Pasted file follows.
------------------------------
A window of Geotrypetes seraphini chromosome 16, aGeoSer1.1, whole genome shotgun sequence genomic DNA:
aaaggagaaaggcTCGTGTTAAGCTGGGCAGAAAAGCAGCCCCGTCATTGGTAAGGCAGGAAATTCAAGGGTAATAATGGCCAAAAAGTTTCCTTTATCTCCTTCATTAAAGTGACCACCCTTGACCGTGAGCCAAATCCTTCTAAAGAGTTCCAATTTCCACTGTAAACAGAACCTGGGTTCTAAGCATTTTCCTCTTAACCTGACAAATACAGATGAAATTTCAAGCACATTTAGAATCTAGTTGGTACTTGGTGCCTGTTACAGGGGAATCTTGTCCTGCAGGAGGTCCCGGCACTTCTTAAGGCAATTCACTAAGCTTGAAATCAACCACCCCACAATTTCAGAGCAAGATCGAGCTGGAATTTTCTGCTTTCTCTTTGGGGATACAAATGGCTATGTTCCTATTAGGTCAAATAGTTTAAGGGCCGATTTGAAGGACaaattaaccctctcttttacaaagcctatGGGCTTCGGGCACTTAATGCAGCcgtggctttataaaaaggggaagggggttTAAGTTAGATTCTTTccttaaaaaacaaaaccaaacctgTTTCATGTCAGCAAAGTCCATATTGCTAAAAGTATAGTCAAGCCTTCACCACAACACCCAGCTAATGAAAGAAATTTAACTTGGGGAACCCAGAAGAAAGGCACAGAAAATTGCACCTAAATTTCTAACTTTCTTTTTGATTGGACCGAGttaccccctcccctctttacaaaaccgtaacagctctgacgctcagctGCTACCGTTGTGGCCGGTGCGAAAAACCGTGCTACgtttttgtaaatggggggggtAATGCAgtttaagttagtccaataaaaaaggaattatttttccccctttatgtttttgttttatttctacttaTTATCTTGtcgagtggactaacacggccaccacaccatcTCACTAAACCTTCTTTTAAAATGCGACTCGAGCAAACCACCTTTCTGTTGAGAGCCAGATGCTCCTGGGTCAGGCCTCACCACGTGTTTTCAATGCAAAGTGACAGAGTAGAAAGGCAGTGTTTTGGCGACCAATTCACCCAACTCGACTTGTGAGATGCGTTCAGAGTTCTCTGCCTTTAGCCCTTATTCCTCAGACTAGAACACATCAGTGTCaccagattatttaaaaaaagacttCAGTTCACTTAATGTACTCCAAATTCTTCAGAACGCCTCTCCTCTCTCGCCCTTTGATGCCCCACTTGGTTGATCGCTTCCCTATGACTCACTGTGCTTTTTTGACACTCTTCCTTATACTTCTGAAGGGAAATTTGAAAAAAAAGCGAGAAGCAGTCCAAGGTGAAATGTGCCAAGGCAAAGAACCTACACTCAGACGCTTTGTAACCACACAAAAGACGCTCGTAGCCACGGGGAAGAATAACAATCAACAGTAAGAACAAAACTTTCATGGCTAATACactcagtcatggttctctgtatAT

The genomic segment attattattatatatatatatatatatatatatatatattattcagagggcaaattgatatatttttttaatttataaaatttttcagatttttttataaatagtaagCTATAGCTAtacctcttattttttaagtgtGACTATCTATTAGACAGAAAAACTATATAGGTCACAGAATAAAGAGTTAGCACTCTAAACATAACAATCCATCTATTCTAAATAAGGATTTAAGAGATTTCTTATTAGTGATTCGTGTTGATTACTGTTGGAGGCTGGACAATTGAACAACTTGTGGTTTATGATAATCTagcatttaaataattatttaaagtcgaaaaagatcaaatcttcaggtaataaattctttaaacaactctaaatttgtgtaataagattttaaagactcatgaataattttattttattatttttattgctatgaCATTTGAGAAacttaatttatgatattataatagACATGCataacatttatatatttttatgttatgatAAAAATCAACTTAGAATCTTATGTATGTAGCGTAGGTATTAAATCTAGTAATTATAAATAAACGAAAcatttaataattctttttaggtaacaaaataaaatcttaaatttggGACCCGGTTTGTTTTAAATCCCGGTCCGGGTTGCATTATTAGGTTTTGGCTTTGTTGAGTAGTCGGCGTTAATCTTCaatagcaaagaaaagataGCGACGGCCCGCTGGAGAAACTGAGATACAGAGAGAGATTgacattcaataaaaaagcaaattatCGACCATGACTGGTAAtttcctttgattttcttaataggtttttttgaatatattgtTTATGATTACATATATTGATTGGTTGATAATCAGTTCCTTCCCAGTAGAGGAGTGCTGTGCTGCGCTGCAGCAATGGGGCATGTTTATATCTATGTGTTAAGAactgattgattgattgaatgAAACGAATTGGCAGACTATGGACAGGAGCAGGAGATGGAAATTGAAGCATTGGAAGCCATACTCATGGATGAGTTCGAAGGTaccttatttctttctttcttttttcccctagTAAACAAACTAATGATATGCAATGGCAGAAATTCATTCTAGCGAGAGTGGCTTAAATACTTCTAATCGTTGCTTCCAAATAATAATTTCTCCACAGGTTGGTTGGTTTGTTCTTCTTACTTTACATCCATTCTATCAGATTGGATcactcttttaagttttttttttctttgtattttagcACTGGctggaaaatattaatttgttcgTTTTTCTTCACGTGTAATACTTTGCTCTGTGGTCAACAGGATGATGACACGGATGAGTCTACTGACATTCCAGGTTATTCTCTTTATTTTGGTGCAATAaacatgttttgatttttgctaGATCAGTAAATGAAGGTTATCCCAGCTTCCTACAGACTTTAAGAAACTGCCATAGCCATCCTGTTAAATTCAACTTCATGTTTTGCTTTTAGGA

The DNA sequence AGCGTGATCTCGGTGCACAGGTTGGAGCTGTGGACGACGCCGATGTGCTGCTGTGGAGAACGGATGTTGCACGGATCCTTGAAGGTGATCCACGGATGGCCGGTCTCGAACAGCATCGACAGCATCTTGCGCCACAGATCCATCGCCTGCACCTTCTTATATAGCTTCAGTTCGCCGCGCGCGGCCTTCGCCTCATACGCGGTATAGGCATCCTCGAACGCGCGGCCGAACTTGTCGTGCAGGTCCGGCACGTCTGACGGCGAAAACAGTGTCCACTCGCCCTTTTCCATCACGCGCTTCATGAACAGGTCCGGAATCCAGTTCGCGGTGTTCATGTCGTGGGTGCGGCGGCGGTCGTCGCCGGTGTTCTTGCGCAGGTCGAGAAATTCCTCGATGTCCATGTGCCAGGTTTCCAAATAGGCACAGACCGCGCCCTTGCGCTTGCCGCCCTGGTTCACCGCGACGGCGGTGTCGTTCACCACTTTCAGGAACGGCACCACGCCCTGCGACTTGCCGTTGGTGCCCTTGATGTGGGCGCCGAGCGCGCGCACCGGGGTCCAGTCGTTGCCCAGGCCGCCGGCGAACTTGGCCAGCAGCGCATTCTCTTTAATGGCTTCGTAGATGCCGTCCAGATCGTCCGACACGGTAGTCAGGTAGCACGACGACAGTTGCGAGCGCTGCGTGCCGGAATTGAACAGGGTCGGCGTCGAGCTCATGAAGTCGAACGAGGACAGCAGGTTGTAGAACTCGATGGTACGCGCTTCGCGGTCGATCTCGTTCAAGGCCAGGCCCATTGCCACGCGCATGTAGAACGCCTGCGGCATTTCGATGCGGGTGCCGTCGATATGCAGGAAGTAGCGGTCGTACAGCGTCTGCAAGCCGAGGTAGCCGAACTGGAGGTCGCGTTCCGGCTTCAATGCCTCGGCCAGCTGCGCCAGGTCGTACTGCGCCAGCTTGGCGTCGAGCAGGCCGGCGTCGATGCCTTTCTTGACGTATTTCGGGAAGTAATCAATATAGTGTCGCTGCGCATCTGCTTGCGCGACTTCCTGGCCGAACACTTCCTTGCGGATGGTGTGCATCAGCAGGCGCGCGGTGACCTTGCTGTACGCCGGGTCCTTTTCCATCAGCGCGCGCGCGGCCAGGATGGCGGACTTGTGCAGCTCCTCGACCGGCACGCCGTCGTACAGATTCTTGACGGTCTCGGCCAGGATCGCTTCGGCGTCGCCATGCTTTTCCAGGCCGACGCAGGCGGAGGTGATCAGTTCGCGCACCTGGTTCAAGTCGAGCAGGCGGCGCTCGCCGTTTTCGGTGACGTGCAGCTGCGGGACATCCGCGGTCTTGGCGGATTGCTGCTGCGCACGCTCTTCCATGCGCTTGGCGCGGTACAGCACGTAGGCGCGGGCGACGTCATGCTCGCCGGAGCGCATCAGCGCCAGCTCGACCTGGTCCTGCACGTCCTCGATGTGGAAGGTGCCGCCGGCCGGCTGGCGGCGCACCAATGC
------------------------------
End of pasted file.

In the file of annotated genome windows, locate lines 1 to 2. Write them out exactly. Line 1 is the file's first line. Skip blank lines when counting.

A window of Geotrypetes seraphini chromosome 16, aGeoSer1.1, whole genome shotgun sequence genomic DNA:
aaaggagaaaggcTCGTGTTAAGCTGGGCAGAAAAGCAGCCCCGTCATTGGTAAGGCAGGAAATTCAAGGGTAATAATGGCCAAAAAGTTTCCTTTATCTCCTTCATTAAAGTGACCACCCTTGACCGTGAGCCAAATCCTTCTAAAGAGTTCCAATTTCCACTGTAAACAGAACCTGGGTTCTAAGCATTTTCCTCTTAACCTGACAAATACAGATGAAATTTCAAGCACATTTAGAATCTAGTTGGTACTTGGTGCCTGTTACAGGGGAATCTTGTCCTGCAGGAGGTCCCGGCACTTCTTAAGGCAATTCACTAAGCTTGAAATCAACCACCCCACAATTTCAGAGCAAGATCGAGCTGGAATTTTCTGCTTTCTCTTTGGGGATACAAATGGCTATGTTCCTATTAGGTCAAATAGTTTAAGGGCCGATTTGAAGGACaaattaaccctctcttttacaaagcctatGGGCTTCGGGCACTTAATGCAGCcgtggctttataaaaaggggaagggggttTAAGTTAGATTCTTTccttaaaaaacaaaaccaaacctgTTTCATGTCAGCAAAGTCCATATTGCTAAAAGTATAGTCAAGCCTTCACCACAACACCCAGCTAATGAAAGAAATTTAACTTGGGGAACCCAGAAGAAAGGCACAGAAAATTGCACCTAAATTTCTAACTTTCTTTTTGATTGGACCGAGttaccccctcccctctttacaaaaccgtaacagctctgacgctcagctGCTACCGTTGTGGCCGGTGCGAAAAACCGTGCTACgtttttgtaaatggggggggtAATGCAgtttaagttagtccaataaaaaaggaattatttttccccctttatgtttttgttttatttctacttaTTATCTTGtcgagtggactaacacggccaccacaccatcTCACTAAACCTTCTTTTAAAATGCGACTCGAGCAAACCACCTTTCTGTTGAGAGCCAGATGCTCCTGGGTCAGGCCTCACCACGTGTTTTCAATGCAAAGTGACAGAGTAGAAAGGCAGTGTTTTGGCGACCAATTCACCCAACTCGACTTGTGAGATGCGTTCAGAGTTCTCTGCCTTTAGCCCTTATTCCTCAGACTAGAACACATCAGTGTCaccagattatttaaaaaaagacttCAGTTCACTTAATGTACTCCAAATTCTTCAGAACGCCTCTCCTCTCTCGCCCTTTGATGCCCCACTTGGTTGATCGCTTCCCTATGACTCACTGTGCTTTTTTGACACTCTTCCTTATACTTCTGAAGGGAAATTTGAAAAAAAAGCGAGAAGCAGTCCAAGGTGAAATGTGCCAAGGCAAAGAACCTACACTCAGACGCTTTGTAACCACACAAAAGACGCTCGTAGCCACGGGGAAGAATAACAATCAACAGTAAGAACAAAACTTTCATGGCTAATACactcagtcatggttctctgtatAT